Daily Morning Report 04.09.2015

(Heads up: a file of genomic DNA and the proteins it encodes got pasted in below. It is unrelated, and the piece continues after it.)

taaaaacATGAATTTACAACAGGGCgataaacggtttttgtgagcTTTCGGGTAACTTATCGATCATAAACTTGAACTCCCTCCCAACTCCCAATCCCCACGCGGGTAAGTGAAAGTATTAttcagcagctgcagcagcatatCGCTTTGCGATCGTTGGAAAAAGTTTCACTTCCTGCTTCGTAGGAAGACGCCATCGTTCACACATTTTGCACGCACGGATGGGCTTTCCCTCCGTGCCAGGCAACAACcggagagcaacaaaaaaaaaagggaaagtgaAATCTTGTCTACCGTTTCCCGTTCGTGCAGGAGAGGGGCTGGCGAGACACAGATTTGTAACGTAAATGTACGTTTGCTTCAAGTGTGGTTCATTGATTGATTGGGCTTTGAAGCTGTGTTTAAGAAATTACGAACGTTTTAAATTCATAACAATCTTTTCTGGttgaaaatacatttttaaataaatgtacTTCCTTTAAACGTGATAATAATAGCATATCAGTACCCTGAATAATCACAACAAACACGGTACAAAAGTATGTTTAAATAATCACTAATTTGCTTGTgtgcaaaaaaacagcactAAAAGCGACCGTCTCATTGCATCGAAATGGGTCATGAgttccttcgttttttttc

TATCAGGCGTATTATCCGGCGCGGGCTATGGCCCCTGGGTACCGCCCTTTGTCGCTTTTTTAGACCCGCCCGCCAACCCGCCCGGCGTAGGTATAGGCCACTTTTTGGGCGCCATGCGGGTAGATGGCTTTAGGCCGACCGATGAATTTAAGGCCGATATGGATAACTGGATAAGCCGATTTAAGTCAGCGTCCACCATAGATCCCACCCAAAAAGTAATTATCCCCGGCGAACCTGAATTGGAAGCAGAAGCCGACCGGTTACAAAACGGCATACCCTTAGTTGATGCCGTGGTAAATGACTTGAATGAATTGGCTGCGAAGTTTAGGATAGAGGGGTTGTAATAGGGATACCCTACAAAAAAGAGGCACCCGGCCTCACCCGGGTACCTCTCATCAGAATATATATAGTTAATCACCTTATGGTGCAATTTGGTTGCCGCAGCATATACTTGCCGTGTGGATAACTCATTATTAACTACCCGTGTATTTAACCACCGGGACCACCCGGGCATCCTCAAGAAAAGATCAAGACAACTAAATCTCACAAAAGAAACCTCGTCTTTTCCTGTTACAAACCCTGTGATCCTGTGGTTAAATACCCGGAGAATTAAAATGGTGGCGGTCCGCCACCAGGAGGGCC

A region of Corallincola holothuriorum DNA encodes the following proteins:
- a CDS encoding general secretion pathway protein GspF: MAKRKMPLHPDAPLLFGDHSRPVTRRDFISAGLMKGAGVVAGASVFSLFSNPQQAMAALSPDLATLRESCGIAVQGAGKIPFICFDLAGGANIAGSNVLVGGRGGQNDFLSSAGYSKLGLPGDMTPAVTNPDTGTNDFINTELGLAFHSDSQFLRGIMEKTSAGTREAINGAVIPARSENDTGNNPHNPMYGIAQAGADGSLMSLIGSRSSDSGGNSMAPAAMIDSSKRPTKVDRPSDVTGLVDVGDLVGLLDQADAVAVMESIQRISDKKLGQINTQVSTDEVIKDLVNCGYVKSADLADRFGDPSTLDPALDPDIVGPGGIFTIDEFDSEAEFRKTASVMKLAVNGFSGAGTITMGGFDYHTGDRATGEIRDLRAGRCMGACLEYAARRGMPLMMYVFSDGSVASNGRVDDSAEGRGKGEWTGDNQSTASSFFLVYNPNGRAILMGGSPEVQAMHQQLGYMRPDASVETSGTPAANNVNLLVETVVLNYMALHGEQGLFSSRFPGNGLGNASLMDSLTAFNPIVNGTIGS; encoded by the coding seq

The yen gathered pace on Friday as investors geared up for U.S. jobs data later in the day and shrugged off disappointing wages data. USD/JPY traded at 119.79, down 0.24%, while AUD/USD changed hands at 0.6995, down 0.33%. In Japan, preliminary wages data rose 0.6% year-on-year, well below the expectations of a 2.3% gain. Investors were looking ahead to Friday’s highly-anticipated jobs report for further indications on the strength of the economy and signs of a potential rate hike by the Federal Reserve this month. The U.S. dollar index, which measures the greenback’s strength against a trade-weighted basket of six major currencies, was up 0.02% at 96.34. Overnight, the dollar held gains against the other major currencies on Thursday, after the release of mostly upbeat U.S. economic reports and as investors turned their attention to Friday’s highly-anticipated non-farm payroll data. The Institute of Supply Management reported that its non-manufacturing purchasing manager’s index fell 59.0 last month from 60.3 in July, above forecasts for a reading of 58.1. The report came after the U.S. Department of Labor said the number of individuals filing for initial jobless benefits in the week ending August 29 increased by 12,000 to 282,000 from the previous week’s total of 270,000. Analysts had expected initial jobless claims to rise by 5,000 to 275,000 last week. First-time jobless claims have held below the 300,000-level for 26 consecutive weeks, which is usually associated with a firming labor market. Data also showed that the U.S. trade deficit narrowed to $41.86 billion in July from a deficit of $45.21 billion in June, whose figure was revised from a previously reported deficit of $43.8 billion. Analysts had expected the U.S. trade deficit to narrow to $42.4 billion in July. The single currency weakened broadly after the European Central Bank indicated that it could expand its quantitative easing program amid increased downside risks to its inflation outlook. The ECB lowered its forecast for growth and inflation, citing oil prices and slowing growth in China.